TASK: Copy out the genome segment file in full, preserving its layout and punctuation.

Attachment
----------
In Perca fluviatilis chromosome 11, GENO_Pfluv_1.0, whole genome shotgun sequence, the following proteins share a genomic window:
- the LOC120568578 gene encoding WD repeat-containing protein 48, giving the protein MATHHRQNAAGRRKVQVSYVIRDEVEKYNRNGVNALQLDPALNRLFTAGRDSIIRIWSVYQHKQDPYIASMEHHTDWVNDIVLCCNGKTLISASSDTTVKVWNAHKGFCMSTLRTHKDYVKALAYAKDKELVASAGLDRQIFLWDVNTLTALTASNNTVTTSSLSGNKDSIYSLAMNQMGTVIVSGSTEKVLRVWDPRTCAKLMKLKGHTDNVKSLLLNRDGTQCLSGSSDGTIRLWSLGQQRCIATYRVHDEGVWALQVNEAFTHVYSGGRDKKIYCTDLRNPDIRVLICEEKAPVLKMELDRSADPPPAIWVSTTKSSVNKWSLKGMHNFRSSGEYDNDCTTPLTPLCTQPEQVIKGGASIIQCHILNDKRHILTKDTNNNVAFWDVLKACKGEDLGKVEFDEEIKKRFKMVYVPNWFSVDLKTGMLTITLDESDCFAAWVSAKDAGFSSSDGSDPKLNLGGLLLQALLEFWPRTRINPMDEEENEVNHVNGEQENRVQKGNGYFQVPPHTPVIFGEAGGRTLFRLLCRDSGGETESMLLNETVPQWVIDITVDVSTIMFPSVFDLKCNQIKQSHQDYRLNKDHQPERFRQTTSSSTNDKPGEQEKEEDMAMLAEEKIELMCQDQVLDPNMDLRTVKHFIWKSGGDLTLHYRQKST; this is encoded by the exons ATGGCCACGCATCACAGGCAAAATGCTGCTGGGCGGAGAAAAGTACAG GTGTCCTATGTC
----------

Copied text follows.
In Perca fluviatilis chromosome 11, GENO_Pfluv_1.0, whole genome shotgun sequence, the following proteins share a genomic window:
- the LOC120568578 gene encoding WD repeat-containing protein 48, giving the protein MATHHRQNAAGRRKVQVSYVIRDEVEKYNRNGVNALQLDPALNRLFTAGRDSIIRIWSVYQHKQDPYIASMEHHTDWVNDIVLCCNGKTLISASSDTTVKVWNAHKGFCMSTLRTHKDYVKALAYAKDKELVASAGLDRQIFLWDVNTLTALTASNNTVTTSSLSGNKDSIYSLAMNQMGTVIVSGSTEKVLRVWDPRTCAKLMKLKGHTDNVKSLLLNRDGTQCLSGSSDGTIRLWSLGQQRCIATYRVHDEGVWALQVNEAFTHVYSGGRDKKIYCTDLRNPDIRVLICEEKAPVLKMELDRSADPPPAIWVSTTKSSVNKWSLKGMHNFRSSGEYDNDCTTPLTPLCTQPEQVIKGGASIIQCHILNDKRHILTKDTNNNVAFWDVLKACKGEDLGKVEFDEEIKKRFKMVYVPNWFSVDLKTGMLTITLDESDCFAAWVSAKDAGFSSSDGSDPKLNLGGLLLQALLEFWPRTRINPMDEEENEVNHVNGEQENRVQKGNGYFQVPPHTPVIFGEAGGRTLFRLLCRDSGGETESMLLNETVPQWVIDITVDVSTIMFPSVFDLKCNQIKQSHQDYRLNKDHQPERFRQTTSSSTNDKPGEQEKEEDMAMLAEEKIELMCQDQVLDPNMDLRTVKHFIWKSGGDLTLHYRQKST; this is encoded by the exons ATGGCCACGCATCACAGGCAAAATGCTGCTGGGCGGAGAAAAGTACAG GTGTCCTATGTC